This project consists of a series of portraits of people who for some reason sleep very little. This work reflects on a surprising fact, that such everyday things as sleeping and dreams are still much of a mystery. From a scientific point of view, it’s not really known what the benefits of sleep are for our metabolism and what are the consequences of its lack. From a cultural point of view, it’s interesting to look at how the act of sleeping is understood, because it leads us to observe how a society relates to the notion of time and its control, night and day, privacy, safety and surveillance, consciousness and oblivion, the notion of health and the definition of pathologies.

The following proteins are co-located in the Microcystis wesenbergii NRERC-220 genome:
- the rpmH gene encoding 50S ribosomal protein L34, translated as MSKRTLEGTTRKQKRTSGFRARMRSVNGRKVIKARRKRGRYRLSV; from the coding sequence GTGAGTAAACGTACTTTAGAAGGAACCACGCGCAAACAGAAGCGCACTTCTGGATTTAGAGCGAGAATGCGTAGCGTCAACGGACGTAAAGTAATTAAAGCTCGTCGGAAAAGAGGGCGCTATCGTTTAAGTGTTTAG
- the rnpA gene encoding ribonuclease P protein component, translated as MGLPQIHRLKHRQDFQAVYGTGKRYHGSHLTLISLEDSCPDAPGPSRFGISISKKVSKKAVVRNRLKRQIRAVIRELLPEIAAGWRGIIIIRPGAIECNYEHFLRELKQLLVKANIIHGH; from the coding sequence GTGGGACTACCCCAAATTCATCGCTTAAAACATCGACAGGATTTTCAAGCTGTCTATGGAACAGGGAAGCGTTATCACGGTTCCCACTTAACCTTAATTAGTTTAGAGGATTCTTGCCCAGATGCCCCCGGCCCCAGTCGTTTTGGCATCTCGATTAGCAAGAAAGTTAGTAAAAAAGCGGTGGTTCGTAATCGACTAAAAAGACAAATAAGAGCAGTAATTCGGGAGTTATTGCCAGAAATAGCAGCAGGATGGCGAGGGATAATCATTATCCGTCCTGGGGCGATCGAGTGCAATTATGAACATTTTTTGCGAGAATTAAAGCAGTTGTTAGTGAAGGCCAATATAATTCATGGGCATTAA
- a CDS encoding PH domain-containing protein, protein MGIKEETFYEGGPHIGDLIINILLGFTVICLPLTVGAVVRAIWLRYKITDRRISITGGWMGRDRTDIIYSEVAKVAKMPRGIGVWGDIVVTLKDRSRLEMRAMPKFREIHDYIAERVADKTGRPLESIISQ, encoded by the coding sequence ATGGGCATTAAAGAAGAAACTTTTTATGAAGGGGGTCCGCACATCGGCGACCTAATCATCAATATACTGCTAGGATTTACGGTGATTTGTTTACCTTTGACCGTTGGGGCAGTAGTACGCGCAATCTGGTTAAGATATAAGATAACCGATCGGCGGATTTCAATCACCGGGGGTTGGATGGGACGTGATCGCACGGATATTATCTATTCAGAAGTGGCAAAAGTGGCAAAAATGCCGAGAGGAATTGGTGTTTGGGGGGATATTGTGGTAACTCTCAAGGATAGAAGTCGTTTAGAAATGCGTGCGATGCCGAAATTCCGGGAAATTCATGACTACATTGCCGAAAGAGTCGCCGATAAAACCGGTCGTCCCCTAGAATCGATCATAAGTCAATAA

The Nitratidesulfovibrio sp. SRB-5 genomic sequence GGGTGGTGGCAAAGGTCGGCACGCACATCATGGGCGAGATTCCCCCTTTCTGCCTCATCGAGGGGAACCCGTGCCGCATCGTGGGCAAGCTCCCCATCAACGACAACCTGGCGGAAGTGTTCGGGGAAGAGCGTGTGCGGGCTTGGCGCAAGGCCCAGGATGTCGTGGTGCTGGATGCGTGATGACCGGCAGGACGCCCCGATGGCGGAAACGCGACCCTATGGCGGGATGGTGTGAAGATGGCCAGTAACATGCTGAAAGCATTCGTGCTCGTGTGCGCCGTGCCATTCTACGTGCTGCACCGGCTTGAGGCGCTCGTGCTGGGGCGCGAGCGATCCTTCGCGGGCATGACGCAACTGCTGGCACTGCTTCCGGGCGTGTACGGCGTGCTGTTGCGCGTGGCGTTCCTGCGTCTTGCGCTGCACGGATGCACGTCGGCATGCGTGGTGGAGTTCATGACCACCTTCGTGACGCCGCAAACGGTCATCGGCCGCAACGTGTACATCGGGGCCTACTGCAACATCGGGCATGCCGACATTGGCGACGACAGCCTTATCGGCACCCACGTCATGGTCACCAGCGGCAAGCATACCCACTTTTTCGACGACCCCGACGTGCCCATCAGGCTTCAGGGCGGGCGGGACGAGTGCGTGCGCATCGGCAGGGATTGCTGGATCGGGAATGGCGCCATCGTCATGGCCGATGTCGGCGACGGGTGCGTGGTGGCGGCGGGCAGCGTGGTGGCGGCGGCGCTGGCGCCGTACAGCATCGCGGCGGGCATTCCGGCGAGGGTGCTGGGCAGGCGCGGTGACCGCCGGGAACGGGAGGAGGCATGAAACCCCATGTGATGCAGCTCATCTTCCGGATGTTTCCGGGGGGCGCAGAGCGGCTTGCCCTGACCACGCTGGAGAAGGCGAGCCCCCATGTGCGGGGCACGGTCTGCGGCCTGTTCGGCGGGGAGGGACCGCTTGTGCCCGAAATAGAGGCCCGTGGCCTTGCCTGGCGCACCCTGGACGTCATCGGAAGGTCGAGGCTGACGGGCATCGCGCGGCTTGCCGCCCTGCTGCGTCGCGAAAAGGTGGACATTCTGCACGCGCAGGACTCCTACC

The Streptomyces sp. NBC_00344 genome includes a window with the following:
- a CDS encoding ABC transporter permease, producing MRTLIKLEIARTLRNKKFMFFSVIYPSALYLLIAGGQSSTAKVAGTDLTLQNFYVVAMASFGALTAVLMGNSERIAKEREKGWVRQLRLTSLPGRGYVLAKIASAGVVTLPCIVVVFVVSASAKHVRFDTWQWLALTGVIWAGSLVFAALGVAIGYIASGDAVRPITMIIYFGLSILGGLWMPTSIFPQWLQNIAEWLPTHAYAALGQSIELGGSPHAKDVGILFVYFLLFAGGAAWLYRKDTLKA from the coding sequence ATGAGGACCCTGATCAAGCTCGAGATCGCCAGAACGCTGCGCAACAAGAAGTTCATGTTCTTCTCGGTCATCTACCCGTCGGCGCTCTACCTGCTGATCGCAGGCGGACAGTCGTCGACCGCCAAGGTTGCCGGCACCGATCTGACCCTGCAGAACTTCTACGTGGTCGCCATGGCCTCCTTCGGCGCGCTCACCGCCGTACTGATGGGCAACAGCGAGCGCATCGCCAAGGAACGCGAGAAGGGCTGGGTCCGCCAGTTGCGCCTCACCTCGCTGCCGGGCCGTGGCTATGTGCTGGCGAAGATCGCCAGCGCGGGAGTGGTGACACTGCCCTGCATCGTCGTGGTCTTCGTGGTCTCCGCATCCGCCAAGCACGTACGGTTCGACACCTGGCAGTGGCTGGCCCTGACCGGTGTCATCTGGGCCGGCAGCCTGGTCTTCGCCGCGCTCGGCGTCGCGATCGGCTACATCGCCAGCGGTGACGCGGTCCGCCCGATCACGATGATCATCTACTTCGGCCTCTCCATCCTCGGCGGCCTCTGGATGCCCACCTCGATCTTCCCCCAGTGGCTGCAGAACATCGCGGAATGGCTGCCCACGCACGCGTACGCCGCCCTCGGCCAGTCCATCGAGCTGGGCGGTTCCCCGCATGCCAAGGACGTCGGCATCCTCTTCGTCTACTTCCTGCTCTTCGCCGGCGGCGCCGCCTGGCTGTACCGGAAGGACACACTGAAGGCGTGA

I am interested in looking at lack of sleep as a phenomenon, without limiting it to a specific reason, and she sets the selection criteria that the people portrayed sleep under four hours per day, even if it is temporarily. Through this work, I attempt to understand portraiture as an affective collaborative process. I have interviewed my subjects and negotiated with them both the elements that will appear in the portraits (such as objects and locations), and the biographical texts that accompany the images.
Laura Cuch is a documentary and fine art photographer as well as a researcher at the Centre for Urban and Community Research at Goldsmiths, University of London. She currently teaches in the MA in Photography and Urban Cultures and the Urban Photography Summer School, also at Goldsmiths. In 2011 Laura was a research fellow in the Department of Anthropology at Goldsmiths, which led to a solo exhibition and the conference ‘Negotiating Subjectivities: A One-Day Symposium on Photography, Health and the Body’. Laura has been working as a freelance photographer since 2004 and her work has been exhibited and published internationally.